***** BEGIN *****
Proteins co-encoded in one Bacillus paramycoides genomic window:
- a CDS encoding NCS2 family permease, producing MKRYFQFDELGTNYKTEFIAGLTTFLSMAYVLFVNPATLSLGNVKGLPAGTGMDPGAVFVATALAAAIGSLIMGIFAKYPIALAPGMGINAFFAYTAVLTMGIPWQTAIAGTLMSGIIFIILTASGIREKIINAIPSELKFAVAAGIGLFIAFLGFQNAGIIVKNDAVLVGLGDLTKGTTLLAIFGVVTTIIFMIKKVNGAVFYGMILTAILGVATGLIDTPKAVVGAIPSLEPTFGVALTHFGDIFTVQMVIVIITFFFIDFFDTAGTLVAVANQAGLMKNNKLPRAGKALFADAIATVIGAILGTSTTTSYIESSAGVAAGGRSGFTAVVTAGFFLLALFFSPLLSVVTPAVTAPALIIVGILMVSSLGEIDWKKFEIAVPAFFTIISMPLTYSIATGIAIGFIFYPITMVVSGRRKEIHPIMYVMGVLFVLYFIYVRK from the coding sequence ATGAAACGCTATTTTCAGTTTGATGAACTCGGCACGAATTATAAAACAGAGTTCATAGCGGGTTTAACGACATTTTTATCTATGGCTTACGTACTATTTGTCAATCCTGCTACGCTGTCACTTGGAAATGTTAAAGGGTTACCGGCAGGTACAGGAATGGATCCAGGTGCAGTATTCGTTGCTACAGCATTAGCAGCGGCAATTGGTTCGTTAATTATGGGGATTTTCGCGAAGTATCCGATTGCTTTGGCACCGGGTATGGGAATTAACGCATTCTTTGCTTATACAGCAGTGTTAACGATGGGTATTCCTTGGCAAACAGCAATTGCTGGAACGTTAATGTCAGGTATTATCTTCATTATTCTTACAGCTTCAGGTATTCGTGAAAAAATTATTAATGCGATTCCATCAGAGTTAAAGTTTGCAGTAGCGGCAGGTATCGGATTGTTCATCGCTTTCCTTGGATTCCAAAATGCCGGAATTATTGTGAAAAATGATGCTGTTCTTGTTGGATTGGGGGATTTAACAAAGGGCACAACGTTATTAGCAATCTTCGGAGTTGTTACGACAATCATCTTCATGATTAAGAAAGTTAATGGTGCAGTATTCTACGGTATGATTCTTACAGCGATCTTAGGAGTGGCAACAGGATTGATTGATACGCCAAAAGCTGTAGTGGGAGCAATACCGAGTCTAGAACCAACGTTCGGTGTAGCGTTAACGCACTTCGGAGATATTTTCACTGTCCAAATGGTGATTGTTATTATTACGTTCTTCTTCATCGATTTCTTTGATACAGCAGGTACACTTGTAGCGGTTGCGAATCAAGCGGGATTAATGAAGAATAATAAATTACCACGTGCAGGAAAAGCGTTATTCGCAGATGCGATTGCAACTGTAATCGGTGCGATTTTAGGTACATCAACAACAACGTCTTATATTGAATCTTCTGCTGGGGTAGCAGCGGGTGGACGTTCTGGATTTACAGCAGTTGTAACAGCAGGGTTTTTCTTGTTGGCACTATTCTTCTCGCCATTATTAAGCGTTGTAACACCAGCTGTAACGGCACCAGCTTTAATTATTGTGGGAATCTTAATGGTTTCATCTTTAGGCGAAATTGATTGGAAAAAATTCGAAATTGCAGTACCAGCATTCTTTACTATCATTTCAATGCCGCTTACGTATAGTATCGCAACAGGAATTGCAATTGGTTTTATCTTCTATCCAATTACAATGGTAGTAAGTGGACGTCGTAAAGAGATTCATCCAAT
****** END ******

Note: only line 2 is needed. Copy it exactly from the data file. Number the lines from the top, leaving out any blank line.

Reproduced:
- a CDS encoding NCS2 family permease, producing MKRYFQFDELGTNYKTEFIAGLTTFLSMAYVLFVNPATLSLGNVKGLPAGTGMDPGAVFVATALAAAIGSLIMGIFAKYPIALAPGMGINAFFAYTAVLTMGIPWQTAIAGTLMSGIIFIILTASGIREKIINAIPSELKFAVAAGIGLFIAFLGFQNAGIIVKNDAVLVGLGDLTKGTTLLAIFGVVTTIIFMIKKVNGAVFYGMILTAILGVATGLIDTPKAVVGAIPSLEPTFGVALTHFGDIFTVQMVIVIITFFFIDFFDTAGTLVAVANQAGLMKNNKLPRAGKALFADAIATVIGAILGTSTTTSYIESSAGVAAGGRSGFTAVVTAGFFLLALFFSPLLSVVTPAVTAPALIIVGILMVSSLGEIDWKKFEIAVPAFFTIISMPLTYSIATGIAIGFIFYPITMVVSGRRKEIHPIMYVMGVLFVLYFIYVRK from the coding sequence ATGAAACGCTATTTTCAGTTTGATGAACTCGGCACGAATTATAAAACAGAGTTCATAGCGGGTTTAACGACATTTTTATCTATGGCTTACGTACTATTTGTCAATCCTGCTACGCTGTCACTTGGAAATGTTAAAGGGTTACCGGCAGGTACAGGAATGGATCCAGGTGCAGTATTCGTTGCTACAGCATTAGCAGCGGCAATTGGTTCGTTAATTATGGGGATTTTCGCGAAGTATCCGATTGCTTTGGCACCGGGTATGGGAATTAACGCATTCTTTGCTTATACAGCAGTGTTAACGATGGGTATTCCTTGGCAAACAGCAATTGCTGGAACGTTAATGTCAGGTATTATCTTCATTATTCTTACAGCTTCAGGTATTCGTGAAAAAATTATTAATGCGATTCCATCAGAGTTAAAGTTTGCAGTAGCGGCAGGTATCGGATTGTTCATCGCTTTCCTTGGATTCCAAAATGCCGGAATTATTGTGAAAAATGATGCTGTTCTTGTTGGATTGGGGGATTTAACAAAGGGCACAACGTTATTAGCAATCTTCGGAGTTGTTACGACAATCATCTTCATGATTAAGAAAGTTAATGGTGCAGTATTCTACGGTATGATTCTTACAGCGATCTTAGGAGTGGCAACAGGATTGATTGATACGCCAAAAGCTGTAGTGGGAGCAATACCGAGTCTAGAACCAACGTTCGGTGTAGCGTTAACGCACTTCGGAGATATTTTCACTGTCCAAATGGTGATTGTTATTATTACGTTCTTCTTCATCGATTTCTTTGATACAGCAGGTACACTTGTAGCGGTTGCGAATCAAGCGGGATTAATGAAGAATAATAAATTACCACGTGCAGGAAAAGCGTTATTCGCAGATGCGATTGCAACTGTAATCGGTGCGATTTTAGGTACATCAACAACAACGTCTTATATTGAATCTTCTGCTGGGGTAGCAGCGGGTGGACGTTCTGGATTTACAGCAGTTGTAACAGCAGGGTTTTTCTTGTTGGCACTATTCTTCTCGCCATTATTAAGCGTTGTAACACCAGCTGTAACGGCACCAGCTTTAATTATTGTGGGAATCTTAATGGTTTCATCTTTAGGCGAAATTGATTGGAAAAAATTCGAAATTGCAGTACCAGCATTCTTTACTATCATTTCAATGCCGCTTACGTATAGTATCGCAACAGGAATTGCAATTGGTTTTATCTTCTATCCAATTACAATGGTAGTAAGTGGACGTCGTAAAGAGATTCATCCAAT